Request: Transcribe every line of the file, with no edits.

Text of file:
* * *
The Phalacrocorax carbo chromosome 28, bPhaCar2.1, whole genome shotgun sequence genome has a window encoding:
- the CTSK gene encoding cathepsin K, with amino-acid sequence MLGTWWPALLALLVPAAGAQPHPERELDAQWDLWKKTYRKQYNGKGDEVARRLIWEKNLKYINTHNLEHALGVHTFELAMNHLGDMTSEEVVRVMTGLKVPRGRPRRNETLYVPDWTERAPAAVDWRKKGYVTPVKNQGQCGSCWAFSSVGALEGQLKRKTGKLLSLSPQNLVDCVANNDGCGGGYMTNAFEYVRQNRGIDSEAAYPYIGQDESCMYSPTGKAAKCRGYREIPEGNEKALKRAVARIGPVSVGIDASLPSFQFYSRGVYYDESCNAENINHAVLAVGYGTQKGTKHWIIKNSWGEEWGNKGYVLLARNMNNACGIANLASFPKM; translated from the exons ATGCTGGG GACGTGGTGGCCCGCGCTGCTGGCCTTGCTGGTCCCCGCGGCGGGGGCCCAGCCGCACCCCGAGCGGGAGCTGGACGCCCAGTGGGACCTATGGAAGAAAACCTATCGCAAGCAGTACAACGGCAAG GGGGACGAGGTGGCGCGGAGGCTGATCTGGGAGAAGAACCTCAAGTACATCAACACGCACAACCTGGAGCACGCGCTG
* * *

The Phalacrocorax carbo chromosome 28, bPhaCar2.1, whole genome shotgun sequence genome has a window encoding:
- the CTSK gene encoding cathepsin K, with amino-acid sequence MLGTWWPALLALLVPAAGAQPHPERELDAQWDLWKKTYRKQYNGKGDEVARRLIWEKNLKYINTHNLEHALGVHTFELAMNHLGDMTSEEVVRVMTGLKVPRGRPRRNETLYVPDWTERAPAAVDWRKKGYVTPVKNQGQCGSCWAFSSVGALEGQLKRKTGKLLSLSPQNLVDCVANNDGCGGGYMTNAFEYVRQNRGIDSEAAYPYIGQDESCMYSPTGKAAKCRGYREIPEGNEKALKRAVARIGPVSVGIDASLPSFQFYSRGVYYDESCNAENINHAVLAVGYGTQKGTKHWIIKNSWGEEWGNKGYVLLARNMNNACGIANLASFPKM; translated from the exons ATGCTGGG GACGTGGTGGCCCGCGCTGCTGGCCTTGCTGGTCCCCGCGGCGGGGGCCCAGCCGCACCCCGAGCGGGAGCTGGACGCCCAGTGGGACCTATGGAAGAAAACCTATCGCAAGCAGTACAACGGCAAG GGGGACGAGGTGGCGCGGAGGCTGATCTGGGAGAAGAACCTCAAGTACATCAACACGCACAACCTGGAGCACGCGCTG